The CPS is becoming more attractive to trainees. However, 1993 marked the end of the period in which the CPS was prepared to sponsor people through pupillage or articles.
But, as of October 1997, the recruitment freeze, which stood since 1994, is over and the CPS is looking to recruit and train high quality lawyers in anticipation of the internal restructuring. One CPS office will cover one police force area, increasing the current 13 offices to 42.
"With around 90 per cent of CPS work taken up in the Magistrates' Court, the restructuring reflects the policy of putting our resources to frontline legal work, instead of managerial staff," said Edward Bowles, Senior Crown Prosecutor.
Careers are also available in central and local government, either through the Government Legal Service (GLS), or departments such as Education, Social Services, Housing, Highways and Planning.
Local government salaries for newly qualified lawyers in London start at between £23,000 and £25,000.
The GLS makes up 30 central government departments, agencies and public bodies which employ between them around 1,100 lawyers.
Regulatory bodies such as the Monopolies and Mergers Commission and Health and Safety Executive are also staffed through the GLS.
Those interested in working for European Union structures such as the parliament or the commission may find access more difficult.
The European Staffing Unit, which recruits for the European Fast Stream and helps applicants train for the European Open Competitions into the institutions, is currently seeking around three qualified lawyers for 1998/99, but no longer offers funding for trainee solicitors and barristers through articles or pupillage.
The Lord Chancellor's Department recruits for positions such as associates in the Royal Courts of Justice, who are responsible for running the court and preparing interlocutory and final court orders.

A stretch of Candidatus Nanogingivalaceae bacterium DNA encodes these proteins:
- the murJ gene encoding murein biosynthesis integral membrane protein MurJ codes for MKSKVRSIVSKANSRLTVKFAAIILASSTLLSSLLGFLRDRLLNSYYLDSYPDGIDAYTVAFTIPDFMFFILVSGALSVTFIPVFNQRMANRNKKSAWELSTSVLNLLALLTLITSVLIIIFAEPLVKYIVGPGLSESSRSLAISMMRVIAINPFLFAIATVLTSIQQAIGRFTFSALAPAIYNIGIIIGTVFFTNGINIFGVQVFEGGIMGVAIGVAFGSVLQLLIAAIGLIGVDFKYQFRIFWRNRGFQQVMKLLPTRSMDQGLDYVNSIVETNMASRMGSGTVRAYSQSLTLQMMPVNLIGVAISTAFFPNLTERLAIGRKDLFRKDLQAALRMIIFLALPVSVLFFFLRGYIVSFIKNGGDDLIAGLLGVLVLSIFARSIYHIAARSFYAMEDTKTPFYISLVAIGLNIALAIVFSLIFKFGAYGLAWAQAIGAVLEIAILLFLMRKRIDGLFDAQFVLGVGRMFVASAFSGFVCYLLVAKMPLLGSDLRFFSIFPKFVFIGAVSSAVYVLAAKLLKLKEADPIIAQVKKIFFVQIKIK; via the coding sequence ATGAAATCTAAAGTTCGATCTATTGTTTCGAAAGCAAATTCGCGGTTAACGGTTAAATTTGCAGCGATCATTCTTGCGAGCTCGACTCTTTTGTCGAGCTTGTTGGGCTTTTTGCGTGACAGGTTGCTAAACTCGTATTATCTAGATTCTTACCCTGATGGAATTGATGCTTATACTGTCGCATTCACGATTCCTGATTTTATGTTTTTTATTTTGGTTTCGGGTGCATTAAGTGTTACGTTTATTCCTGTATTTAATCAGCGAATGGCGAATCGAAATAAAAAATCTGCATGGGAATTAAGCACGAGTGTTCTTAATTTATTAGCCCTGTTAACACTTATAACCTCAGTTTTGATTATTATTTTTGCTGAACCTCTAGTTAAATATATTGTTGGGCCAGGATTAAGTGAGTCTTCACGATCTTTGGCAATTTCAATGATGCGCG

An equivalent in the Magistrates' Court is the court clerk, who also advises the magistrates on the law and their sentencing powers. The Association of Magistrates' Courts organises staffing requirements.
Angela Grant qualified on the BVC in 1997. After a period of paralegal work at a US law firm, she started as a Magistrates' Courts clerk. "My interest in criminal law drew me to the job and the work gives you a very realistic view of the court process," she says.
Legal publishing companies, such as Butterworths are often overlooked as a career choice. Butterworths has writing and editing positions, in particular in updating practitioner works such as Halsbury's Laws.
Academic positions such as university teaching are available, but competition is tough. The Law Commission accepts applications from BVC and LPC students and appointments are usually for one year, although they can be extended to three.
Other opportunities await those with legal backgrounds who are sought after by many of the mainstream graduate employers outside. Banks and insurance companies are high on the list of recruiters and many with an interest in finance would do well looking at these options.
Many of the jobs, including local government and para-legal work, are advertised in the national press as well as in the legal press.
But the key move towards further opportunities is to get a foot in the door.
Bacfi can be contacted on 0171 711 6200 and the Association of Non-Practising Barristers' number is: 01795 890 162
An RCJ Associate's view
Tolani Azeez is a fee-paid associate in the Chancery Division at the Royal Courts of Justice for around eight hours per week while studying on the Bar Vocational Course at the Inns of Court School of Law.
The role requires taking detailed notes of the case and drafting any interlocutory and final orders that the court makes.
"The work itself is challenging but not beyond those who are legally trained,"she says. "It is especially interesting for trainee barristers who want experience in court.
"Full-time associates go through the civil service route via the Lord Chancellor's Department. This provides a structured career path for those interested in pursuing this type of work," says Azeez.
"Some of the full time associates have gone on to other areas in the Government Legal Service. Internal circulars also alert you to other opportunities within the Lord Chancellor's Department."